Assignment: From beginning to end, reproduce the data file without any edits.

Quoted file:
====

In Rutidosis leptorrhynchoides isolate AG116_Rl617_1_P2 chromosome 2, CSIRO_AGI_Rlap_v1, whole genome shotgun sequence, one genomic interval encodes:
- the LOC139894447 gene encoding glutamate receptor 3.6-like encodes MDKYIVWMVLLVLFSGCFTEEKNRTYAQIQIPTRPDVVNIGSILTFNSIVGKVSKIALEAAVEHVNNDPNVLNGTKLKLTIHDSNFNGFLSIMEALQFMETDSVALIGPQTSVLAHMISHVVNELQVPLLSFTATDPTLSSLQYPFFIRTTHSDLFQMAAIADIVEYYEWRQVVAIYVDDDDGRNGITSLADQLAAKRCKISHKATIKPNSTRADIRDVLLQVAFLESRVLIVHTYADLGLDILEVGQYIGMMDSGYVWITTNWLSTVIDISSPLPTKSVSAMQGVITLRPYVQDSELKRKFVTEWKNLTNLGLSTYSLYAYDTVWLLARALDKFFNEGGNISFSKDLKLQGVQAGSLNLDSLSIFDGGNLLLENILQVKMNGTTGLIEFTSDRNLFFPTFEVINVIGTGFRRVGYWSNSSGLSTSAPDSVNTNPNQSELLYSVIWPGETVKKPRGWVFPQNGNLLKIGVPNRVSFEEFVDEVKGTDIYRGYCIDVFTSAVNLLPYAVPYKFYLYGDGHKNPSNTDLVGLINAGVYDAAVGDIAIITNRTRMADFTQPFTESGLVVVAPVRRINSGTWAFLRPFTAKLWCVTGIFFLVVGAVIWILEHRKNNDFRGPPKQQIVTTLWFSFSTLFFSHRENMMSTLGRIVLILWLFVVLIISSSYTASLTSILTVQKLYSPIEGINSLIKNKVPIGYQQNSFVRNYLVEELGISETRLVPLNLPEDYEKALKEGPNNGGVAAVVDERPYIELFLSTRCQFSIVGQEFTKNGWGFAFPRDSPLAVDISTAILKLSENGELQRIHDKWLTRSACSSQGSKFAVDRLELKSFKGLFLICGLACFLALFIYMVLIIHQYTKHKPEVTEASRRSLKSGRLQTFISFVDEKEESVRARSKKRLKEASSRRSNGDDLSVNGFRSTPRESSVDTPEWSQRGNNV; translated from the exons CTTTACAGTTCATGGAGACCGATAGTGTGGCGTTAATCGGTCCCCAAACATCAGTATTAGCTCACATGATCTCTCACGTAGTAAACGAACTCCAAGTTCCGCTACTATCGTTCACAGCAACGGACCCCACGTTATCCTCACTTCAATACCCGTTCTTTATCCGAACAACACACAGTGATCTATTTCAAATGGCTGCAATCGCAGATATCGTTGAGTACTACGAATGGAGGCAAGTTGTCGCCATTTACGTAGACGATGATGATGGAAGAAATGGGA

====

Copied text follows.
In Rutidosis leptorrhynchoides isolate AG116_Rl617_1_P2 chromosome 2, CSIRO_AGI_Rlap_v1, whole genome shotgun sequence, one genomic interval encodes:
- the LOC139894447 gene encoding glutamate receptor 3.6-like encodes MDKYIVWMVLLVLFSGCFTEEKNRTYAQIQIPTRPDVVNIGSILTFNSIVGKVSKIALEAAVEHVNNDPNVLNGTKLKLTIHDSNFNGFLSIMEALQFMETDSVALIGPQTSVLAHMISHVVNELQVPLLSFTATDPTLSSLQYPFFIRTTHSDLFQMAAIADIVEYYEWRQVVAIYVDDDDGRNGITSLADQLAAKRCKISHKATIKPNSTRADIRDVLLQVAFLESRVLIVHTYADLGLDILEVGQYIGMMDSGYVWITTNWLSTVIDISSPLPTKSVSAMQGVITLRPYVQDSELKRKFVTEWKNLTNLGLSTYSLYAYDTVWLLARALDKFFNEGGNISFSKDLKLQGVQAGSLNLDSLSIFDGGNLLLENILQVKMNGTTGLIEFTSDRNLFFPTFEVINVIGTGFRRVGYWSNSSGLSTSAPDSVNTNPNQSELLYSVIWPGETVKKPRGWVFPQNGNLLKIGVPNRVSFEEFVDEVKGTDIYRGYCIDVFTSAVNLLPYAVPYKFYLYGDGHKNPSNTDLVGLINAGVYDAAVGDIAIITNRTRMADFTQPFTESGLVVVAPVRRINSGTWAFLRPFTAKLWCVTGIFFLVVGAVIWILEHRKNNDFRGPPKQQIVTTLWFSFSTLFFSHRENMMSTLGRIVLILWLFVVLIISSSYTASLTSILTVQKLYSPIEGINSLIKNKVPIGYQQNSFVRNYLVEELGISETRLVPLNLPEDYEKALKEGPNNGGVAAVVDERPYIELFLSTRCQFSIVGQEFTKNGWGFAFPRDSPLAVDISTAILKLSENGELQRIHDKWLTRSACSSQGSKFAVDRLELKSFKGLFLICGLACFLALFIYMVLIIHQYTKHKPEVTEASRRSLKSGRLQTFISFVDEKEESVRARSKKRLKEASSRRSNGDDLSVNGFRSTPRESSVDTPEWSQRGNNV; translated from the exons CTTTACAGTTCATGGAGACCGATAGTGTGGCGTTAATCGGTCCCCAAACATCAGTATTAGCTCACATGATCTCTCACGTAGTAAACGAACTCCAAGTTCCGCTACTATCGTTCACAGCAACGGACCCCACGTTATCCTCACTTCAATACCCGTTCTTTATCCGAACAACACACAGTGATCTATTTCAAATGGCTGCAATCGCAGATATCGTTGAGTACTACGAATGGAGGCAAGTTGTCGCCATTTACGTAGACGATGATGATGGAAGAAATGGGA